Saturday, June 21, 2008
Fantasy and details
I once critiqued a story that combined romance and mythology – like a secular version of Orson Scott Card’s Women of Genesis. Something about the critique bothered me, though. I had the feeling I’d missed something, though until today I didn’t know what I’d missed. The story had plenty of references to myths, but they were all to do with the romance. If a character from mythology was mentioned, it was because they had fallen in love (or had not, and were lonely); if a place was mentioned, it was because the lovers had visited it.
It’s one thing to have a strong theme in the story, but to have everything single-mindedly focusing on love made it a grand orchestra playing one note. Plus, many smaller features of the myths – which I found as fascinating as the tales of heroes – fell by the wayside, since they didn’t have much to do with romance. The actual myths incorporated magic and fanciful animals and strange customs, and these were the little telling background details that made up the fabric of another world, but the story maintained a relentless focus on romance.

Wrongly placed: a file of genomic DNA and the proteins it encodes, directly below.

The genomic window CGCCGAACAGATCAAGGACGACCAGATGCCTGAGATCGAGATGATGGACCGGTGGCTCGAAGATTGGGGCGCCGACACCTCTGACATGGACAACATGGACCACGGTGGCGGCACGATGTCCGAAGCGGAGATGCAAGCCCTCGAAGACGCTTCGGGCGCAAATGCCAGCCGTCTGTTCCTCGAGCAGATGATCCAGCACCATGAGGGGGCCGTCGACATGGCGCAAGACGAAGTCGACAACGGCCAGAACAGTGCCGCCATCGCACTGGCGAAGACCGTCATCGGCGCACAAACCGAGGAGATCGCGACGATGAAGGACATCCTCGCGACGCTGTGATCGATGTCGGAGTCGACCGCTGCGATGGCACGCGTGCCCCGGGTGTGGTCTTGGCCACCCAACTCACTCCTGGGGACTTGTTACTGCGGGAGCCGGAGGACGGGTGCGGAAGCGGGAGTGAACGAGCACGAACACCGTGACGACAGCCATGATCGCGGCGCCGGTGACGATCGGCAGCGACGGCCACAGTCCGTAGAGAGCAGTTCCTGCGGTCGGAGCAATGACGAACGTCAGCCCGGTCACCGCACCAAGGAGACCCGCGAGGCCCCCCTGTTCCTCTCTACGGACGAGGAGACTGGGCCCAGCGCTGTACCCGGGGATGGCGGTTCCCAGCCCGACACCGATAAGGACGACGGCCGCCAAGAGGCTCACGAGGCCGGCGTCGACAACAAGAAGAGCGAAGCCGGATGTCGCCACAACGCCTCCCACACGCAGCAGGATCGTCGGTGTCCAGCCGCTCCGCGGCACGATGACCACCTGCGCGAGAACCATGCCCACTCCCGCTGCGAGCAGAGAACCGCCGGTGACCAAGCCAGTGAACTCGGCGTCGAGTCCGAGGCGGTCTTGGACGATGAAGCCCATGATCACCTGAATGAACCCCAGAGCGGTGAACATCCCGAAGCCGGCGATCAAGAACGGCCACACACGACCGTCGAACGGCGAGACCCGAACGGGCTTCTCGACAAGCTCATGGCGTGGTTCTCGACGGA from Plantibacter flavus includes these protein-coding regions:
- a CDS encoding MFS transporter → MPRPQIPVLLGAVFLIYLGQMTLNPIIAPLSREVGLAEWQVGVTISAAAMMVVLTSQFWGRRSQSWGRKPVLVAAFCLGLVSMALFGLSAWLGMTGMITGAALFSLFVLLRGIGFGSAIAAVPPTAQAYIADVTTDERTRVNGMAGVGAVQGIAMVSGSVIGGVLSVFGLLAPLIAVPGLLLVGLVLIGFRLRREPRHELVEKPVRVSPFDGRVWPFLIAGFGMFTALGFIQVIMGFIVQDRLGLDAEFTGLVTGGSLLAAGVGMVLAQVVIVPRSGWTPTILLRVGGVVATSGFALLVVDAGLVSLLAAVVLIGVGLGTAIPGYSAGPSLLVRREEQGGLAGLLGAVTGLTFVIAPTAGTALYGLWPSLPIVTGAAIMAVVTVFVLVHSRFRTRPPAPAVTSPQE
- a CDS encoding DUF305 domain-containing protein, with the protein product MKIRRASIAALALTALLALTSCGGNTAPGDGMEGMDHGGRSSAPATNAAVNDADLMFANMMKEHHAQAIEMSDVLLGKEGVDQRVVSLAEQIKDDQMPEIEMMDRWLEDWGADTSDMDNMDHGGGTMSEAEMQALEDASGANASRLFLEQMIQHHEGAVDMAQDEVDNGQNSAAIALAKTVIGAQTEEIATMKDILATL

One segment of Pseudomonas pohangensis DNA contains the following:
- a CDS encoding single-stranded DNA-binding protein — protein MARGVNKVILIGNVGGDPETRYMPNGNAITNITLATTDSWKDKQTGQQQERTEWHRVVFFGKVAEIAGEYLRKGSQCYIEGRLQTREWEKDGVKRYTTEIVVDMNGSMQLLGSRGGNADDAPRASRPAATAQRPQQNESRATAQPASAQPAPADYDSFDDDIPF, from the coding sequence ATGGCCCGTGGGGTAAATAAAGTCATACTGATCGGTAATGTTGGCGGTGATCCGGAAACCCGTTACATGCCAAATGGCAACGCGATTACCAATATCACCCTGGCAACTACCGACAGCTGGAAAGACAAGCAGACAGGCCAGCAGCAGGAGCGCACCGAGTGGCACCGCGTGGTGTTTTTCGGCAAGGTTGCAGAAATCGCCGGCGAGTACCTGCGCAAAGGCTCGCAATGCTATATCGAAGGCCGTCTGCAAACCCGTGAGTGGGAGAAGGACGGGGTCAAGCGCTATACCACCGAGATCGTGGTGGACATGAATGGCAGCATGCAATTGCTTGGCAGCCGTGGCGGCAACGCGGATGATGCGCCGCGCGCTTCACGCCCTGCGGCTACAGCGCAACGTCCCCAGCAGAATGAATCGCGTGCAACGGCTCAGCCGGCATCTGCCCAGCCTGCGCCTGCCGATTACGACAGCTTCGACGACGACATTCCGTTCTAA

Imagine a Song of Ice and Fire novel without any references to the Doom of Valyria or the exotic food or even “The Bear and the Maiden Fair”, because everyone had only the civil war in mind. It wouldn’t be the same. This problem just stood out more strongly with a background of mythology, since I’d read so much of the mythology beforehand and was hoping to see more of that in the story. A fantasy novel is a world with NPCs and ecosystems and superstitions that may go unexplored by the characters but which nevertheless exist (and which do their own thing quite happily while the characters do theirs). But the reader will never be aware of these if the story doesn’t make even a casual, offhand mention of them.